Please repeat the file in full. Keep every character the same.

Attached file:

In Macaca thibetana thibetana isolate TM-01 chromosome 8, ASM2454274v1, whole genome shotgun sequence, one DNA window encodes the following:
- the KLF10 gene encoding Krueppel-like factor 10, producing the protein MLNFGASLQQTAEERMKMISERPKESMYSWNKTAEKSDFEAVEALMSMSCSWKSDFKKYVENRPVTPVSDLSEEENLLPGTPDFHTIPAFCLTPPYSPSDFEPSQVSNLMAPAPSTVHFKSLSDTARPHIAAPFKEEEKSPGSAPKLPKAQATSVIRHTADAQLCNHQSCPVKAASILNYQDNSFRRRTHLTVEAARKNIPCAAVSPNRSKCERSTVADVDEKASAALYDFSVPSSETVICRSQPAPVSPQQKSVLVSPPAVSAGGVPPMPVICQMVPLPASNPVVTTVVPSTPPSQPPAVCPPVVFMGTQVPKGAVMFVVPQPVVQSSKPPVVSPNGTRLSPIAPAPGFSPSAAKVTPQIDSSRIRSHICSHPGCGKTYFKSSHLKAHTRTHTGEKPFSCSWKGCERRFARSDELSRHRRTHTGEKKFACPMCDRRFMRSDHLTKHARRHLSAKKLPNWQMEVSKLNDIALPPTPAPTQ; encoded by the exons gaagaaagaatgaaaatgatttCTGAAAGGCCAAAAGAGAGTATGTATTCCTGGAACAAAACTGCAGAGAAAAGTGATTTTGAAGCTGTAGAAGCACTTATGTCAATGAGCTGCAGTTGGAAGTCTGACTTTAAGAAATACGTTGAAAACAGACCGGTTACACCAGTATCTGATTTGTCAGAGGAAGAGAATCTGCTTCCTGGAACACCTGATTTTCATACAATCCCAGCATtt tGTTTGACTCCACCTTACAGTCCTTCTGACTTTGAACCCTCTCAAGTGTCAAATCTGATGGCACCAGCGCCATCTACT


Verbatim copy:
In Macaca thibetana thibetana isolate TM-01 chromosome 8, ASM2454274v1, whole genome shotgun sequence, one DNA window encodes the following:
- the KLF10 gene encoding Krueppel-like factor 10, producing the protein MLNFGASLQQTAEERMKMISERPKESMYSWNKTAEKSDFEAVEALMSMSCSWKSDFKKYVENRPVTPVSDLSEEENLLPGTPDFHTIPAFCLTPPYSPSDFEPSQVSNLMAPAPSTVHFKSLSDTARPHIAAPFKEEEKSPGSAPKLPKAQATSVIRHTADAQLCNHQSCPVKAASILNYQDNSFRRRTHLTVEAARKNIPCAAVSPNRSKCERSTVADVDEKASAALYDFSVPSSETVICRSQPAPVSPQQKSVLVSPPAVSAGGVPPMPVICQMVPLPASNPVVTTVVPSTPPSQPPAVCPPVVFMGTQVPKGAVMFVVPQPVVQSSKPPVVSPNGTRLSPIAPAPGFSPSAAKVTPQIDSSRIRSHICSHPGCGKTYFKSSHLKAHTRTHTGEKPFSCSWKGCERRFARSDELSRHRRTHTGEKKFACPMCDRRFMRSDHLTKHARRHLSAKKLPNWQMEVSKLNDIALPPTPAPTQ; encoded by the exons gaagaaagaatgaaaatgatttCTGAAAGGCCAAAAGAGAGTATGTATTCCTGGAACAAAACTGCAGAGAAAAGTGATTTTGAAGCTGTAGAAGCACTTATGTCAATGAGCTGCAGTTGGAAGTCTGACTTTAAGAAATACGTTGAAAACAGACCGGTTACACCAGTATCTGATTTGTCAGAGGAAGAGAATCTGCTTCCTGGAACACCTGATTTTCATACAATCCCAGCATtt tGTTTGACTCCACCTTACAGTCCTTCTGACTTTGAACCCTCTCAAGTGTCAAATCTGATGGCACCAGCGCCATCTACT